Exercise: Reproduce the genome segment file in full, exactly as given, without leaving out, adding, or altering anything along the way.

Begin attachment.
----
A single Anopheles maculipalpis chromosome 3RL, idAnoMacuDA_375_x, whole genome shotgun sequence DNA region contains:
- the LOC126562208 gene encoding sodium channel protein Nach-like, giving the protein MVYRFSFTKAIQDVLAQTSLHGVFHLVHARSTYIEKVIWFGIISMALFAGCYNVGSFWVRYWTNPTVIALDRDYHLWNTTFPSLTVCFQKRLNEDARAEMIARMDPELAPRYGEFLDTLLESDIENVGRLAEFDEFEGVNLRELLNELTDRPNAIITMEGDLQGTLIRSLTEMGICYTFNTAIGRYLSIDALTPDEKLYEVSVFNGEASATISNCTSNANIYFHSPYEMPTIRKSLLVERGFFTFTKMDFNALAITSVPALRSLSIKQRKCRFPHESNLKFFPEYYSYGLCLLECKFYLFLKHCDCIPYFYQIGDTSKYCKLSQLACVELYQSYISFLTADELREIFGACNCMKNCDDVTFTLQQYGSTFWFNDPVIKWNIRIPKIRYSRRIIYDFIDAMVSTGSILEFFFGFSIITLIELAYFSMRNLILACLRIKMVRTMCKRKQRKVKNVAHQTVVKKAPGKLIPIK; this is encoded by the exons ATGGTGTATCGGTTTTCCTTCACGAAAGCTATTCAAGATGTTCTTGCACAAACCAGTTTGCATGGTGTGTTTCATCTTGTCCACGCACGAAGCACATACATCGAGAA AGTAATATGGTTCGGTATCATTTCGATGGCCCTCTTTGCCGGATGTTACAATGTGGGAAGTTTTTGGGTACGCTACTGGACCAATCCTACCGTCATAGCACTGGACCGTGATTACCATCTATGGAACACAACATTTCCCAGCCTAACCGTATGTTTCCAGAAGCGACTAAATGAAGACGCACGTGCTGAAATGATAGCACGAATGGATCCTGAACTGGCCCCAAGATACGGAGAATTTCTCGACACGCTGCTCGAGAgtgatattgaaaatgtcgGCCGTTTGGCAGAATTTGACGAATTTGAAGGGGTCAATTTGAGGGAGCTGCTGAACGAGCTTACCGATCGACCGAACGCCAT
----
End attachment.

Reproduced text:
A single Anopheles maculipalpis chromosome 3RL, idAnoMacuDA_375_x, whole genome shotgun sequence DNA region contains:
- the LOC126562208 gene encoding sodium channel protein Nach-like, giving the protein MVYRFSFTKAIQDVLAQTSLHGVFHLVHARSTYIEKVIWFGIISMALFAGCYNVGSFWVRYWTNPTVIALDRDYHLWNTTFPSLTVCFQKRLNEDARAEMIARMDPELAPRYGEFLDTLLESDIENVGRLAEFDEFEGVNLRELLNELTDRPNAIITMEGDLQGTLIRSLTEMGICYTFNTAIGRYLSIDALTPDEKLYEVSVFNGEASATISNCTSNANIYFHSPYEMPTIRKSLLVERGFFTFTKMDFNALAITSVPALRSLSIKQRKCRFPHESNLKFFPEYYSYGLCLLECKFYLFLKHCDCIPYFYQIGDTSKYCKLSQLACVELYQSYISFLTADELREIFGACNCMKNCDDVTFTLQQYGSTFWFNDPVIKWNIRIPKIRYSRRIIYDFIDAMVSTGSILEFFFGFSIITLIELAYFSMRNLILACLRIKMVRTMCKRKQRKVKNVAHQTVVKKAPGKLIPIK; this is encoded by the exons ATGGTGTATCGGTTTTCCTTCACGAAAGCTATTCAAGATGTTCTTGCACAAACCAGTTTGCATGGTGTGTTTCATCTTGTCCACGCACGAAGCACATACATCGAGAA AGTAATATGGTTCGGTATCATTTCGATGGCCCTCTTTGCCGGATGTTACAATGTGGGAAGTTTTTGGGTACGCTACTGGACCAATCCTACCGTCATAGCACTGGACCGTGATTACCATCTATGGAACACAACATTTCCCAGCCTAACCGTATGTTTCCAGAAGCGACTAAATGAAGACGCACGTGCTGAAATGATAGCACGAATGGATCCTGAACTGGCCCCAAGATACGGAGAATTTCTCGACACGCTGCTCGAGAgtgatattgaaaatgtcgGCCGTTTGGCAGAATTTGACGAATTTGAAGGGGTCAATTTGAGGGAGCTGCTGAACGAGCTTACCGATCGACCGAACGCCAT